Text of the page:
News Briefs 25-01-2012

Bon appetit.

Thanks to Blue Pill Sober & hiddenplace.

Quote of the Day:

The moment one gives close attention to anything, even a blade of grass, it becomes a mysterious, awesome, indescribably magnificent world in itself.

Henry Miller

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red pill junkie's picture
Member since:
12 April 2007
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8 hours 10 min

Seems like a total douche :P

It's not the depth of the rabbit hole that bugs me...
It's all the rabbit SH*T you stumble over on your way down!!!

Red Pill Junkie
_______________
@red_pill_junkie

Greg H.'s picture
Member since:
12 June 2009
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1 day 17 hours

Re remote viewing is pseudoscience by Ray Villard...Ray wrote: "Government involvement (and gullibility) alone doesn't legitimize what is clearly a pseudoscience that ranks alongside astrology, ghost hunting, and "telekinetic" spoon-bending." Apparently Ray is not at all informed with the very accurate results obtained in many cases. Of course there is an equal amount of B.S. put out by fakers for either notoriety or profit motives.

Ray wrote, "no natural particles or fields capable of carrying information into the human brain, independently from the five senses, have ever been quantitatively measured in a physics laboratory." So? When did measureability become the benchmark for reality? The "science of physics is based on theory" later verified through measurements only after our technology has evolved to a degree to "quantitatively measure the benchmark." Based on his standard of criteria, much of groundbreaking physics is pseudoscience. Just because we are not yet capable of measuring in a lab something does not negate its existence.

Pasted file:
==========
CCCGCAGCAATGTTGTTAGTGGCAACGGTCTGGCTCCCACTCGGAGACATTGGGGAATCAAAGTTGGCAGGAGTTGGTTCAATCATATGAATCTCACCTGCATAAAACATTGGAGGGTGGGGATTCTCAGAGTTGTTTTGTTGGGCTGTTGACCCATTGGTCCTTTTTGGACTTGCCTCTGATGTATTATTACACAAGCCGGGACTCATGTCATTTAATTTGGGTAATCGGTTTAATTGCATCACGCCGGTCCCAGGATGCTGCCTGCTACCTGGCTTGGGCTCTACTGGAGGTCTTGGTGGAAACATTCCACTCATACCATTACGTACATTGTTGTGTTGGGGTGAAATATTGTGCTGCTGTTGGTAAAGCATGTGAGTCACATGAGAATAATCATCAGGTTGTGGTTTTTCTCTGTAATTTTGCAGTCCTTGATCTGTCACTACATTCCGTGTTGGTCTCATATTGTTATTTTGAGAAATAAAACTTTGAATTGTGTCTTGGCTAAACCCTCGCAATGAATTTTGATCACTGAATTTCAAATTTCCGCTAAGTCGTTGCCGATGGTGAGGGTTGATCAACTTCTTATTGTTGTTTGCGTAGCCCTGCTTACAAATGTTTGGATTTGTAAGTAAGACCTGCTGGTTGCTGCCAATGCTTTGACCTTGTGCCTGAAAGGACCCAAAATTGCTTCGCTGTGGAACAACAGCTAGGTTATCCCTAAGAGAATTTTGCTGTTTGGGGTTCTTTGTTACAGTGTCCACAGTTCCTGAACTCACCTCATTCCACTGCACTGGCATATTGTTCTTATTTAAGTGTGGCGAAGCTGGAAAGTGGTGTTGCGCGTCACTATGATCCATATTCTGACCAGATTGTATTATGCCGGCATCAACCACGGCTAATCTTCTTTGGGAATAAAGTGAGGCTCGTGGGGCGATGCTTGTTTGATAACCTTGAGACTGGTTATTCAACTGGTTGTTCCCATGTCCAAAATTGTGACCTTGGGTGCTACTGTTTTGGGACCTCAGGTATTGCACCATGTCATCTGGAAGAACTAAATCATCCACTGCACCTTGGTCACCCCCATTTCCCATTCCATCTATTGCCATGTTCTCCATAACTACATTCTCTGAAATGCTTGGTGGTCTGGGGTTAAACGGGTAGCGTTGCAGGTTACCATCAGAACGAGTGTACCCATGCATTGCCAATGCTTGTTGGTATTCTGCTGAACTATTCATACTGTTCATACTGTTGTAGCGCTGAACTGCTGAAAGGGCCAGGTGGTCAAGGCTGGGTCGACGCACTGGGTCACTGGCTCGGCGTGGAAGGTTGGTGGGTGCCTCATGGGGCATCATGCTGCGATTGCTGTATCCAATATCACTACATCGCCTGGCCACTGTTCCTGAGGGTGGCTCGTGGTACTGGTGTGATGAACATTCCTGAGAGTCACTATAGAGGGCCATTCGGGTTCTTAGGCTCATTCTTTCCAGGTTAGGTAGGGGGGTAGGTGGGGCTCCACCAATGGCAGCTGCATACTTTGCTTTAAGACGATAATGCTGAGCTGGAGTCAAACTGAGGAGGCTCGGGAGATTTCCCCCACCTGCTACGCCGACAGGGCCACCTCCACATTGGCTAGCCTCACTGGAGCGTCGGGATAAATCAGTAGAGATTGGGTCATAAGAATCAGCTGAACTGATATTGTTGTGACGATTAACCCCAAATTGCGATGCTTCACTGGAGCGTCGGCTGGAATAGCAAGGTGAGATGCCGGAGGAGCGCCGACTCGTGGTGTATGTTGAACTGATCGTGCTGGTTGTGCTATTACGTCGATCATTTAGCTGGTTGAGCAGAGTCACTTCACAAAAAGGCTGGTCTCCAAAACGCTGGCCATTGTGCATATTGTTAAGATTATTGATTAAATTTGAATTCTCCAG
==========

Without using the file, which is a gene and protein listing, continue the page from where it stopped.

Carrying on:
Ray wrote, "And, as is typical of a pseudoscience, remote viewing claims contradict fundamental physics such as the speed of light barrier and causality." Apparently poor Ray is not informed about nonlocality and Alain Aspect's 1982 experiment with twin photons proving either faster than the speed of light communication or more likely that they are nonlocally connected.

I don't have an opinion whether Appolo astronauts found a spaceship on the moon or not, but the ardent skepticism and condescending tone of Ray Villard's attack on Remote Viewing is typical of the close minded arrogance and protectionism of the establishment when confronted with paradigm threatening ideas.

Greg H.

red pill junkie's picture
Member since:
12 April 2007
Last activity:
8 hours 10 min

Well said.

From what I've learned about the subject, it seems valid to assume that the ridicule around the subject is a fabrication promoted to dissuade independent research, although of course such assumptions grant you the label of 'conspiracy theorist' —yes, I like to take out my tinfoil hat from the closet once in a while ;)

It's not the depth of the rabbit hole that bugs me...
It's all the rabbit SH*T you stumble over on your way down!!!

Red Pill Junkie
_______________
@red_pill_junkie

Greg H.'s picture
Member since:
12 June 2009
Last activity:
1 day 17 hours